The park is named Soldan Park, after its benefactors Howard and Erma Soldan. It's a large well-groomed grass park, with an all-dogs-welcome policy. I went to the old East Lansing dog park and it was a great place to take photos as dogs chase and play. It's good practice for those of us dSLR shooters who want to learn how to do sports and action style photography. Take your pooch and camera, and have some fun. See you there!
Evidently this blog gets read from time to time. I won't go into the nitty gritty, but I just got a call about it, someone upset about the way I had been slamming Lansing in my previous post. They're right a little bit, I was upset when I wrote that and I have to learn to read my posts twice before publishing. I don't want to degrade Lansing or hurt anybody's business - I still think Lansing has a long way to go as a city, but there are many people out there working to change that and I want to wish them well, not step on their toes.
It reminds me that even though we have the freedom to mouth off on this great big internet, and we may think we're anonymous, we really should keep a measure of self control. Hell, I publish my own name on this, so I shouldn't expect to be anonymous. I don't want to seem like a weakling, but after consideration I have gone back and revised that post to better reflect my conflicted feelings on Lansing.
So to those trying to make Lansing a better place: keep on trucking. I still live here, just not downtown, and I'm going to continue to support the city in ways that I can. We'll see where to go from there.
I've spent the last year living in the neighborhood on South Washington between South and Elm streets. It's home to Discount Dave's, the Cadillac Club, and a few other small businesses. It's been a convenient area for me to live because of its proximity to the freeway and River Trail, both easy ways to travel around Lansing.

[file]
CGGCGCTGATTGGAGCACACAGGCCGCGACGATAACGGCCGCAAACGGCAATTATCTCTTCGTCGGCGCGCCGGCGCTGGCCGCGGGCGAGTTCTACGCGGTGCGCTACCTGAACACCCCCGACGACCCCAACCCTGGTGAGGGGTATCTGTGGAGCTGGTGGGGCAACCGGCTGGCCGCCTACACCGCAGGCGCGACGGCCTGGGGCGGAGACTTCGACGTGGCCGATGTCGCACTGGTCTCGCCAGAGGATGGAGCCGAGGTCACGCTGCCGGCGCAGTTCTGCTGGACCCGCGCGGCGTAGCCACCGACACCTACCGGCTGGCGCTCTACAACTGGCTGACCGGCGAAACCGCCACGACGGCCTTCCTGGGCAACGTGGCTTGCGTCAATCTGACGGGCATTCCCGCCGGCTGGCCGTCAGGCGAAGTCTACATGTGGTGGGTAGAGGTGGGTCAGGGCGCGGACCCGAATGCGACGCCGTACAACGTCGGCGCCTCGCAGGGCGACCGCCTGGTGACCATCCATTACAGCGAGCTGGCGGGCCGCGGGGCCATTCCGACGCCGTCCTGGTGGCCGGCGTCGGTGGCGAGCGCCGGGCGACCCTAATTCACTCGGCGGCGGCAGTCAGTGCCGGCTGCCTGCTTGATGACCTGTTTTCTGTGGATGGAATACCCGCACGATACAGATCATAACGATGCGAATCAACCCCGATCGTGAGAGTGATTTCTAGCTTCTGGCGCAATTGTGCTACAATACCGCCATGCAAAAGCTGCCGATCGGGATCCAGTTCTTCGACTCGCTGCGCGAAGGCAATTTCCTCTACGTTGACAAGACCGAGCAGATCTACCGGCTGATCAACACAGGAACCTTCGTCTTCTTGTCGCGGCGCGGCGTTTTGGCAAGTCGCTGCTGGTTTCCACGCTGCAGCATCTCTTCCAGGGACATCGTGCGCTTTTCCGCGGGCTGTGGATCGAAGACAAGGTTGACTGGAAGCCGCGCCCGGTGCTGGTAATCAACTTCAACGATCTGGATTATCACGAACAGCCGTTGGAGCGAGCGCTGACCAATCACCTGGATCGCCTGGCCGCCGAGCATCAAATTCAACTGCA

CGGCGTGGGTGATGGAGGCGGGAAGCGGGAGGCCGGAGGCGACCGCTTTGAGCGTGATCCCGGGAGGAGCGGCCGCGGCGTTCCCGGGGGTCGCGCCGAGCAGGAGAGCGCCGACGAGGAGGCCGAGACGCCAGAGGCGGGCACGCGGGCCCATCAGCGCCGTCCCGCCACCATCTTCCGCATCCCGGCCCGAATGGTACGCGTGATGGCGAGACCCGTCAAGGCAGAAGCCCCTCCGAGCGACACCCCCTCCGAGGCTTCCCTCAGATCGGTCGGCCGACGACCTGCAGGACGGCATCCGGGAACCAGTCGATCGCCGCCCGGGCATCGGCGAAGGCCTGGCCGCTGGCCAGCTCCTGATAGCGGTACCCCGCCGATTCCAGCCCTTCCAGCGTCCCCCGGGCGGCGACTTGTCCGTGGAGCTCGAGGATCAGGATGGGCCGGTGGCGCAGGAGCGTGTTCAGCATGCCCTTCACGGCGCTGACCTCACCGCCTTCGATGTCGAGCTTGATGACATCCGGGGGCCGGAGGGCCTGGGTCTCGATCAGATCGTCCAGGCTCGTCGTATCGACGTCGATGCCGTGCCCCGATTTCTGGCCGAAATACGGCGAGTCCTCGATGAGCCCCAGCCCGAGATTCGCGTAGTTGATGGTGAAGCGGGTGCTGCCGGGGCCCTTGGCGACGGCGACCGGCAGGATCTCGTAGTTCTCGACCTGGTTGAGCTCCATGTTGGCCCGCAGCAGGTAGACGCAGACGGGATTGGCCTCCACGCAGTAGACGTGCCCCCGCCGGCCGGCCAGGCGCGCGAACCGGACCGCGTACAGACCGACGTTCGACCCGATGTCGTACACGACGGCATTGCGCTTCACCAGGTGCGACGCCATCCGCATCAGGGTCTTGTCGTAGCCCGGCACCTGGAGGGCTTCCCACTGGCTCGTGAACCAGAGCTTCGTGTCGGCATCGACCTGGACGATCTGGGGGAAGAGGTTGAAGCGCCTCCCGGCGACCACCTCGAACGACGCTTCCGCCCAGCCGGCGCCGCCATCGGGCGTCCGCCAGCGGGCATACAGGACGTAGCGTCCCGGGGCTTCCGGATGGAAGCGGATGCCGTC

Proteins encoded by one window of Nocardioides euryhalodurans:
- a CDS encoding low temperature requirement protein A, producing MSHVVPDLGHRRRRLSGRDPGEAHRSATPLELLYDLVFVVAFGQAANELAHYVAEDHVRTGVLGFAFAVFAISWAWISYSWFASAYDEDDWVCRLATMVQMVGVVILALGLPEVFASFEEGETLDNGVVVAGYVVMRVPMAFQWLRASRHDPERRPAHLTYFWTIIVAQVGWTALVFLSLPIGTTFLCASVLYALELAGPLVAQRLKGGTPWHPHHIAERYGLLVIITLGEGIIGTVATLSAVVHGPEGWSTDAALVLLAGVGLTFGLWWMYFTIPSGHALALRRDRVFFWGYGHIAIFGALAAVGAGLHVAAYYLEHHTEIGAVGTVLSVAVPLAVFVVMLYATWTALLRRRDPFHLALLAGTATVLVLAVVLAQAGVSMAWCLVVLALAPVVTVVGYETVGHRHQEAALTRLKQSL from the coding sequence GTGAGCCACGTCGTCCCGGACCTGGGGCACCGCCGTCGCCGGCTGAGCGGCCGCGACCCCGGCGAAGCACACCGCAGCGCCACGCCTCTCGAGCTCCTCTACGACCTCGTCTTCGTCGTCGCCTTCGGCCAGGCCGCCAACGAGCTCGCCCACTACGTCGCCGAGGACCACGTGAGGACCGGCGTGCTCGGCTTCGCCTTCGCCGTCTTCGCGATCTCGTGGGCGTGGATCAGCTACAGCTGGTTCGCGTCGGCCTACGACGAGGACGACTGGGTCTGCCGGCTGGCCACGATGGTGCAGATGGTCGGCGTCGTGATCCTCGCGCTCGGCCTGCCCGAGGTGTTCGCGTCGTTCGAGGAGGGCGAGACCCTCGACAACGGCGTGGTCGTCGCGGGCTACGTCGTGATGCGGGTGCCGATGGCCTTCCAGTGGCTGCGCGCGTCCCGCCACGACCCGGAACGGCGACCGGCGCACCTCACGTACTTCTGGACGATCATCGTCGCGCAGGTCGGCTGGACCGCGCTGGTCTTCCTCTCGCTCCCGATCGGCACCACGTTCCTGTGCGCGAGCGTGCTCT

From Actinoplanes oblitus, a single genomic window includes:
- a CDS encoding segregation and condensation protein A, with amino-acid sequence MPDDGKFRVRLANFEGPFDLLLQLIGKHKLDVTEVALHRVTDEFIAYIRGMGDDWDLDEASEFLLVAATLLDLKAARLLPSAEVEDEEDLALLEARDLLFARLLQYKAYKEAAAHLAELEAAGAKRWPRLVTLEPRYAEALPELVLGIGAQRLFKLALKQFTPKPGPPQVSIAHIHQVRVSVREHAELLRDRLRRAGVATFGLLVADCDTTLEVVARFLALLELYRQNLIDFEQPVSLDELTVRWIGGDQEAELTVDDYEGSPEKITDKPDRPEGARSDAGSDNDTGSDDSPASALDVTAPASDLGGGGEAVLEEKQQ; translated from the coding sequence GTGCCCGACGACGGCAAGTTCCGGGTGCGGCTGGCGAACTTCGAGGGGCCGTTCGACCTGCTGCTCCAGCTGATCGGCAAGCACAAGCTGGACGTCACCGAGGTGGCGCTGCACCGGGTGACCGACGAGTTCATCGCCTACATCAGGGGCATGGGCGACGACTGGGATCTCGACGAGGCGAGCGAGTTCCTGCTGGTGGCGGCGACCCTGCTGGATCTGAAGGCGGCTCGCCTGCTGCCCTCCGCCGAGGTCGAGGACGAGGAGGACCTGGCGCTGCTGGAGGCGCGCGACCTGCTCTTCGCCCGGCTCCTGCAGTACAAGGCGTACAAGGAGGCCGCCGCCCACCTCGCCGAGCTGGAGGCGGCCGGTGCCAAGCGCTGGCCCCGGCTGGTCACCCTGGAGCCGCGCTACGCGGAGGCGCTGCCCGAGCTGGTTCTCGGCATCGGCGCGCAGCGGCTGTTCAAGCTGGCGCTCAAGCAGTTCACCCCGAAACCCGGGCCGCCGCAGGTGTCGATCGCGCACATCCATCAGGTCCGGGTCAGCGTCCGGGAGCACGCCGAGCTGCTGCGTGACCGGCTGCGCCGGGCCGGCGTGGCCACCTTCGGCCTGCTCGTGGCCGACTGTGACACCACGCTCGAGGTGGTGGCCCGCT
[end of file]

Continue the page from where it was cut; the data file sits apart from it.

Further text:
I moved in thinking the area was due for a renewal project, and a lot of events on my block are underway during the summer months, but nothing drastic has happened so far. I've yet to see a business move into any of the vacant storefronts, including the downstairs of my loft. The area directly north is also regularly featured on the 8 o'clock news, and not for positive reasons.
So I'm moving out. I've found a place that is larger, closer to MSU, and has space for my motorcycle for substantially less. I'll miss having all the sights of downtown Lansing only a 10 minute walk away, and I love urban living. Unfortunately Lansing has not been able to live up to my dreams as a city, with its businesses closed after 3pm, dead quiet streets, and lack of a sense of community. Maybe I'm being harsh, but honestly, I thought the city was in for a turnaround. I still think that's the case, but it won't happen while I'm here.
Really, it was two things that got me back into photography. One was the website Flickr, which opened an easy avenue for me to share my photos with a receptive audience. The other was the Polaroid SX-70.
The camera came back into my life at just the right moment. It had been my grandfather's camera, and I was given it when he passed about 10 years ago. I thought it was interesting at the time, but I just packed it away somewhere and forgot about it. I'm not sure what made me think of it again, but about two years ago I remembered the camera and started to see if I couldn't still use it. To my great surprise, Polaroid did indeed still produce film for it.